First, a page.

Thorac Cardiovasc Surg 2019; 67(07): 531-537
DOI: 10.1055/s-0038-1672172
Original Cardiovascular
Georg Thieme Verlag KG Stuttgart · New York

New Device for the Treatment of Functional Ischemic Mitral Regurgitation: Proof of Concept in an In Vitro Model

Sina Stock
1  Department of Cardiac and Thoracic Vascular Surgery, University of Lubeck, Lubeck, Germany
,
Michael Scharfschwerdt
1  Department of Cardiac and Thoracic Vascular Surgery, University of Lubeck, Lubeck, Germany
,
Rebecca Janina Warnecke
1  Department of Cardiac and Thoracic Vascular Surgery, University of Lubeck, Lubeck, Germany
,
Doreen Richardt
1  Department of Cardiac and Thoracic Vascular Surgery, University of Lubeck, Lubeck, Germany
,
Stanislav Tsvelodub
1  Department of Cardiac and Thoracic Vascular Surgery, University of Lubeck, Lubeck, Germany
,
Hans-Hinrich Sievers
1  Department of Cardiac and Thoracic Vascular Surgery, University of Lubeck, Lubeck, Germany
› Author Affiliations
Funding No funding from extern sources was received for this study.
Further Information

Publication History

09 April 2018

20 August 2018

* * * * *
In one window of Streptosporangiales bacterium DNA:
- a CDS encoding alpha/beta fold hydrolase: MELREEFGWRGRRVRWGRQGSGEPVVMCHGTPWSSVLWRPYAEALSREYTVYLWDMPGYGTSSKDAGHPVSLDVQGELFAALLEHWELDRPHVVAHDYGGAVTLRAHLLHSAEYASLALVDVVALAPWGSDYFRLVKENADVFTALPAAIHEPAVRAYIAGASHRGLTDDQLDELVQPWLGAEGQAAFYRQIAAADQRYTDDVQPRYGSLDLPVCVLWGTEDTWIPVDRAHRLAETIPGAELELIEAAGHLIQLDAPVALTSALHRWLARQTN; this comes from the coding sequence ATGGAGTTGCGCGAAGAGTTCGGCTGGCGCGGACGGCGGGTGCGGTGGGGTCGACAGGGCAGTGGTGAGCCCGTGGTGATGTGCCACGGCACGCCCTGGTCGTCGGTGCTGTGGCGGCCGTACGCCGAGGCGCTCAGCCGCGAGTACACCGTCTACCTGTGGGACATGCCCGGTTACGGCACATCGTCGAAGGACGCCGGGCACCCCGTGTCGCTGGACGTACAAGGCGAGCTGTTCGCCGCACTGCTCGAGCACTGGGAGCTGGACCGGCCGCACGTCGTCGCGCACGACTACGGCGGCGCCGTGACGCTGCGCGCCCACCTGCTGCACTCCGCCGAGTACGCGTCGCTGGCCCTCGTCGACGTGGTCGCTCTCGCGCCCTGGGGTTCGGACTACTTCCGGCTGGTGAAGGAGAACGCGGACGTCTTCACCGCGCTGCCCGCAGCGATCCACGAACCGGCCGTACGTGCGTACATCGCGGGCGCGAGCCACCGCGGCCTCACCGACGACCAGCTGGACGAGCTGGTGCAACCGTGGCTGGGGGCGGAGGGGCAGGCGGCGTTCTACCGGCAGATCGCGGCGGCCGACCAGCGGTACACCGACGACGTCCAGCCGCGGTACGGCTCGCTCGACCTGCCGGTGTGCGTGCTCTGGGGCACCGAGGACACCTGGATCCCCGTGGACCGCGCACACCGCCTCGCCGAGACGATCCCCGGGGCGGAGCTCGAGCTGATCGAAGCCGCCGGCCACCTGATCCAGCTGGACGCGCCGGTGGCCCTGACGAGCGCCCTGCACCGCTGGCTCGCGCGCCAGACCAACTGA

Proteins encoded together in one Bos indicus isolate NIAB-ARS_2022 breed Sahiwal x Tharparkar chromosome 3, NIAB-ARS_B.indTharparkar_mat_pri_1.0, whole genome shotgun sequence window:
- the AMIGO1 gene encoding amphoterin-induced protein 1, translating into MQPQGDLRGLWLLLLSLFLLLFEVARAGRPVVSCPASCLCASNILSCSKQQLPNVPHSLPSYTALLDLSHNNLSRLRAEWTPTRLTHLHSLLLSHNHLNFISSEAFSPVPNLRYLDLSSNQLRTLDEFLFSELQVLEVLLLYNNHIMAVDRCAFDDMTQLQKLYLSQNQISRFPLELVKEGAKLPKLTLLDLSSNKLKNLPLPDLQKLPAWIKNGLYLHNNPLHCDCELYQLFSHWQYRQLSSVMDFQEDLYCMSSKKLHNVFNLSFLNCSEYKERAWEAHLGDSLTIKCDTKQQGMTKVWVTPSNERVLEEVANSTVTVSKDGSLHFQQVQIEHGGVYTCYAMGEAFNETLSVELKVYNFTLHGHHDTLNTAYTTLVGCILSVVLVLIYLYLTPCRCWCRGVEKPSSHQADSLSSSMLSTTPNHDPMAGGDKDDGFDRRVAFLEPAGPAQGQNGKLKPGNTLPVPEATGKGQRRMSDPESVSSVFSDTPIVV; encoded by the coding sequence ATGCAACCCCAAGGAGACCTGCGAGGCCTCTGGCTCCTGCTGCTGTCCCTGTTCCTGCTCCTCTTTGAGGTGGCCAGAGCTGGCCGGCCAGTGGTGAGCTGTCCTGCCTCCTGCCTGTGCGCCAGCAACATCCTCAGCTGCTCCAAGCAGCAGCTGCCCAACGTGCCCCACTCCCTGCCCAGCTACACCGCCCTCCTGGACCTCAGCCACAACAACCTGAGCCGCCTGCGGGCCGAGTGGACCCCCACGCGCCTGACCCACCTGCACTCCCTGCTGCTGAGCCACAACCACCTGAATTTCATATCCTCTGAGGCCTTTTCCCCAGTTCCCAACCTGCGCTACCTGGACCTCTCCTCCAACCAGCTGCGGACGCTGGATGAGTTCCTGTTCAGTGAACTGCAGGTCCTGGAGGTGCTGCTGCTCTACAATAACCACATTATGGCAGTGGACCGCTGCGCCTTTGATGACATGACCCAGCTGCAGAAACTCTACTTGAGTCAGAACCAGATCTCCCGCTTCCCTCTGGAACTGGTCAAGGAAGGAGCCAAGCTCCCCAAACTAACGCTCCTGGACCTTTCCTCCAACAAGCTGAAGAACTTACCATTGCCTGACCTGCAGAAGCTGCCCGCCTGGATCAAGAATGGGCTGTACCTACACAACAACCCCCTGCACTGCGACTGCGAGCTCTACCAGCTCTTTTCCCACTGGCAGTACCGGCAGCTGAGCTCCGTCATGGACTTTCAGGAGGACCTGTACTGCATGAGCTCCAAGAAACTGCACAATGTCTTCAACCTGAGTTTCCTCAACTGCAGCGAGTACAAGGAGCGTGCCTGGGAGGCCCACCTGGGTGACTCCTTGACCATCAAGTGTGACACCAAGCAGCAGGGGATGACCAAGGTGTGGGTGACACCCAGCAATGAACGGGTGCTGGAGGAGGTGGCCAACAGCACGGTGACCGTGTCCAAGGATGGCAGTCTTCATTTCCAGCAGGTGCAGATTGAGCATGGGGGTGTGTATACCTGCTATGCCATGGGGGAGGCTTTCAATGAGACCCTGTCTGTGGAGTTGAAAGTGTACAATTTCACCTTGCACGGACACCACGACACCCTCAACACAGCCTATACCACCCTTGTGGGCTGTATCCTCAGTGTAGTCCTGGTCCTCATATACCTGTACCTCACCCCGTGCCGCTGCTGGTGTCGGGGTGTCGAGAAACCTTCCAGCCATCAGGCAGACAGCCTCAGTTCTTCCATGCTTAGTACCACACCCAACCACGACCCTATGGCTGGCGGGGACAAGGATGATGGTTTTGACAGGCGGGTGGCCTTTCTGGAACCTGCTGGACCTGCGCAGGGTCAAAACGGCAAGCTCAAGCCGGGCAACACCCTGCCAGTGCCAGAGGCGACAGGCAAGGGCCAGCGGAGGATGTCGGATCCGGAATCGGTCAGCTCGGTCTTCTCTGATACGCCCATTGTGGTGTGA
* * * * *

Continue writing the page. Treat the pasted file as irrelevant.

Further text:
Publication Date:
08 October 2018 (online)

Abstract

Background Optimal surgical treatment of functional ischemic mitral regurgitation (FIMR) is still controversy. Due to the underlying pathophysiology, stand-alone ring annuloplasty is assumed with a high recurrence rate of mitral regurgitation, thus additional subvalvular repair techniques might improve the results. This in vitro study introduces a new device for subvalvular mitral valve repair.

Methods We developed a new device for subvalvular mitral valve repair, consisting of two frames for papillary muscle (PM) attachment, which are connected with two holding bars serving for fixation of the device on an annuloplasty ring. In the first experimental run, porcine mitral valves including the chordae tendineae and PMs were fixated on a holding device, consisting of a holding ring simulating mitral annulus dilation and height-adjustable frames for PM attachment simulating leaflet tethering. In vitro regurgitant volume was determined in a pulse duplicator. Afterward, the frames for PM attachment were replaced by our newly developed device and the measurements were repeated.

Results In the model simulating FIMR, the regurgitant volume was 44.3 ± 12.38 mL/stroke. After subvalvular reconstruction with our new device, the regurgitant volume was significantly reduced to 33.1 ± 11.68 mL/stroke (p = 0.009).

Conclusion In this specific in vitro model, our new device for subvalvular mitral valve reconstruction led to a significant reduction of the regurgitant volume, thus representing a promising technique to potentially improve the results of mitral reconstruction in ischemic functional mitral valve regurgitation. Additional studies are required to further investigate and improve our device.